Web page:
The It Girl by Ruth Ware Book Review
The It Girl by Ruth Ware
Published July 2022; 420 pages
First Sentence: "Afterwards, it was the door she would remember. It was open, she kept saying to the police. I should have known something was wrong."
Not a particularly unique plot - Hannah, an unsophisticated girl from working class family goes off to college and is roommate to a wealthy, gorgeous, manipulative girl. They become best friends and part of a close knit circle that revolves around April, the "it" girl. You know the character type - she has it all and flaunts it and creates all the push/pull within the group of friends. In their last year of school, April is shockingly murdered, Hannah's testimony puts a man behind bars and the group of friends go about their lives.
However, Hannah can't quite let it all go and is tormented by the memories of finding April dead in their apartment. Events occur that push her to question all the events from years ago and as she reconnects with friends and probes their memories, a different scenario starts to appear. Then, another one. Then......
Typical of this trope, there are plenty of red herrings as discoveries lead Hannah to suspect various people through her 'investigation'. The story alternates between current day when Hannah is trying to figure out the truth of that night and the college days as it explores the dynamics between the friends. There really aren't THAT many suspects, and I had an idea who was likely the culprit. BUT, a few twists at the end and an ending I didn't expect made for a strong wrap up to the story (though a touch improbable :)).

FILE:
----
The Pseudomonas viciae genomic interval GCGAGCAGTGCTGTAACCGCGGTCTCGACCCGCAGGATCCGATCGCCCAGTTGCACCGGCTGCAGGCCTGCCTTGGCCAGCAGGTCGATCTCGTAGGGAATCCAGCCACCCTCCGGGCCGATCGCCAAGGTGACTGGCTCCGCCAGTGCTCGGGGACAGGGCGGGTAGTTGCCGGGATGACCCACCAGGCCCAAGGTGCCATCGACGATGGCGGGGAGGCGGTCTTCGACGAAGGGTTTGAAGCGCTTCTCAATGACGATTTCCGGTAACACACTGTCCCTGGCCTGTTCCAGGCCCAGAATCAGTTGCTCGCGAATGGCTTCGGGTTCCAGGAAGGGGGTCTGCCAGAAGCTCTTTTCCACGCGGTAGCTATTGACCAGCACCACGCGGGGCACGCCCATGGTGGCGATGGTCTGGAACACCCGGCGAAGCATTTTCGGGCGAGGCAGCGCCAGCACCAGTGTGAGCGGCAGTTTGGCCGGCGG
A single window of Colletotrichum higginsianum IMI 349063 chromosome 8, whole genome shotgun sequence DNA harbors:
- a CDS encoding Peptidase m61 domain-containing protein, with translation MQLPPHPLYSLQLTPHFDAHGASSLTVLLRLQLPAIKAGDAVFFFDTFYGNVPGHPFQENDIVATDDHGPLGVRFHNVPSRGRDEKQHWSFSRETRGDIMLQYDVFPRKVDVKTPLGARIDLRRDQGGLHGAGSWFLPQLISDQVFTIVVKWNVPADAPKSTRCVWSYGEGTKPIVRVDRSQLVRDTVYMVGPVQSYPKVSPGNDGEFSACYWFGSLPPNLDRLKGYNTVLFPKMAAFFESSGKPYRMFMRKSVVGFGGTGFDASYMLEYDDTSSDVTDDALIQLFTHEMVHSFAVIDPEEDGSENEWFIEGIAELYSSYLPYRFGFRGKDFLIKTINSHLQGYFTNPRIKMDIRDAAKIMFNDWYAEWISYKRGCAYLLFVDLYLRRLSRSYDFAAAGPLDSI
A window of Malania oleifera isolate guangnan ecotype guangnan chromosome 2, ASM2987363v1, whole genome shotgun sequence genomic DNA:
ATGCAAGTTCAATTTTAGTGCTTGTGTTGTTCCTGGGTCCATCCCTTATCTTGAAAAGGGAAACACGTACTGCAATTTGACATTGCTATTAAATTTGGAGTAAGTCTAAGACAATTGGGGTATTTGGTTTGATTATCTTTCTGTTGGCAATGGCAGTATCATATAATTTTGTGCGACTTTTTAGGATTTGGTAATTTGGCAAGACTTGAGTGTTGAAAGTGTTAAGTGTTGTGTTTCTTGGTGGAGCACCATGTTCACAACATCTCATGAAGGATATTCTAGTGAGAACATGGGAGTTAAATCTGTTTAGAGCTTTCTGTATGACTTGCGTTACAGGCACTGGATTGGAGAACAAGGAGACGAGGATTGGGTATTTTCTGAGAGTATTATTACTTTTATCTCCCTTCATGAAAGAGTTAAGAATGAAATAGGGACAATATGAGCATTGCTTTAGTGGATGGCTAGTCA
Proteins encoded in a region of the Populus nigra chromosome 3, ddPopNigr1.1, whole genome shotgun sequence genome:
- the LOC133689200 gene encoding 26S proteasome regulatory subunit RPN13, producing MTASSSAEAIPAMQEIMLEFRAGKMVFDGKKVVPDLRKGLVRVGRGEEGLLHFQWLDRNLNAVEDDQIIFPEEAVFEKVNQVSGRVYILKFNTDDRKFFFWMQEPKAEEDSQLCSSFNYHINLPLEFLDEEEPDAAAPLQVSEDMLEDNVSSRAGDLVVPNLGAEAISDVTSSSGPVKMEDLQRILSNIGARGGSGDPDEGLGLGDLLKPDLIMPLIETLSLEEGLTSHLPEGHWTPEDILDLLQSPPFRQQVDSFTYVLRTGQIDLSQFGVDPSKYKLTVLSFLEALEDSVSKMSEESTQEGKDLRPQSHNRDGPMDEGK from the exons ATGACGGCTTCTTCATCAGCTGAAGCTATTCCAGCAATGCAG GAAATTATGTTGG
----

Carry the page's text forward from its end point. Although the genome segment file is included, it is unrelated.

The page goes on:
The It Girl is half a dark academia story - the part that takes place at college (Oxford). The current day is where the tension begins to build as Hannah starts doubting her memories. I really enjoyed the characters of Hannah and April. Though their personalities were kind of stereotypical for the genre, they were well defined and believable.
To be honest, I felt like the whole middle part of the current day timeline was too drawn out - too much of Hannah waffling about what she should do and who she should question. At least she was honest with her husband and told him each step (I hate stories where all this drama happens because the couple don't talk to each other!). The story certainly lagged a bit through the middle but then picked up again toward the end.
The only other Ruth Ware I've read is The Death of Mrs. Westaway and I wasn't a fan; it was too full of angst for me. But I wanted to give Ware another chance, and I'm glad I did. This was much more entertaining. I recommend it if you like a split timeline thriller or a good old mystery.
Cloak & Dagger: 5/36+
Mt. TBR (virtual): 2/24
Library Love: 4/70
Storygraph Mysteries: 2/26 prompts
COYER 1st semester: 8 books read